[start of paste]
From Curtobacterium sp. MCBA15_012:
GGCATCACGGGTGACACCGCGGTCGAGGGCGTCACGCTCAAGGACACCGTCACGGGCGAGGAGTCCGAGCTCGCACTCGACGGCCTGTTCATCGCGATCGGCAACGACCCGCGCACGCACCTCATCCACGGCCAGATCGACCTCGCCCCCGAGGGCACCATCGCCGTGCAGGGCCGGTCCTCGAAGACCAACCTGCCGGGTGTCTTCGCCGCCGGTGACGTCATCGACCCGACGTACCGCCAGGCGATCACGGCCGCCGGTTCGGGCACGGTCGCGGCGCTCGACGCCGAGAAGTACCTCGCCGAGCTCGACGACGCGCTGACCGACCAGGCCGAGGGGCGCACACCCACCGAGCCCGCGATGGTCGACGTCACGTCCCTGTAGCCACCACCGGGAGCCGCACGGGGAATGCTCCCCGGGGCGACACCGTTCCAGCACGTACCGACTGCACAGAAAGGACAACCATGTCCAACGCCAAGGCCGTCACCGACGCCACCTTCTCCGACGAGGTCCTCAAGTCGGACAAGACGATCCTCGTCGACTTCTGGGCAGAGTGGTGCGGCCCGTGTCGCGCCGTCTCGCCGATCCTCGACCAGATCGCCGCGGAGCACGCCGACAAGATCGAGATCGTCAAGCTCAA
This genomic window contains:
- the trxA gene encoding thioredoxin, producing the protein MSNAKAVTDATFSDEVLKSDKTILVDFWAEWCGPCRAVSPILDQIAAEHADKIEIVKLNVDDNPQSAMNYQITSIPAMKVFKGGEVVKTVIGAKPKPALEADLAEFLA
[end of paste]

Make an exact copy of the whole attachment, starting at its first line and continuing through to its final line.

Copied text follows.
From Curtobacterium sp. MCBA15_012:
GGCATCACGGGTGACACCGCGGTCGAGGGCGTCACGCTCAAGGACACCGTCACGGGCGAGGAGTCCGAGCTCGCACTCGACGGCCTGTTCATCGCGATCGGCAACGACCCGCGCACGCACCTCATCCACGGCCAGATCGACCTCGCCCCCGAGGGCACCATCGCCGTGCAGGGCCGGTCCTCGAAGACCAACCTGCCGGGTGTCTTCGCCGCCGGTGACGTCATCGACCCGACGTACCGCCAGGCGATCACGGCCGCCGGTTCGGGCACGGTCGCGGCGCTCGACGCCGAGAAGTACCTCGCCGAGCTCGACGACGCGCTGACCGACCAGGCCGAGGGGCGCACACCCACCGAGCCCGCGATGGTCGACGTCACGTCCCTGTAGCCACCACCGGGAGCCGCACGGGGAATGCTCCCCGGGGCGACACCGTTCCAGCACGTACCGACTGCACAGAAAGGACAACCATGTCCAACGCCAAGGCCGTCACCGACGCCACCTTCTCCGACGAGGTCCTCAAGTCGGACAAGACGATCCTCGTCGACTTCTGGGCAGAGTGGTGCGGCCCGTGTCGCGCCGTCTCGCCGATCCTCGACCAGATCGCCGCGGAGCACGCCGACAAGATCGAGATCGTCAAGCTCAA
This genomic window contains:
- the trxA gene encoding thioredoxin, producing the protein MSNAKAVTDATFSDEVLKSDKTILVDFWAEWCGPCRAVSPILDQIAAEHADKIEIVKLNVDDNPQSAMNYQITSIPAMKVFKGGEVVKTVIGAKPKPALEADLAEFLA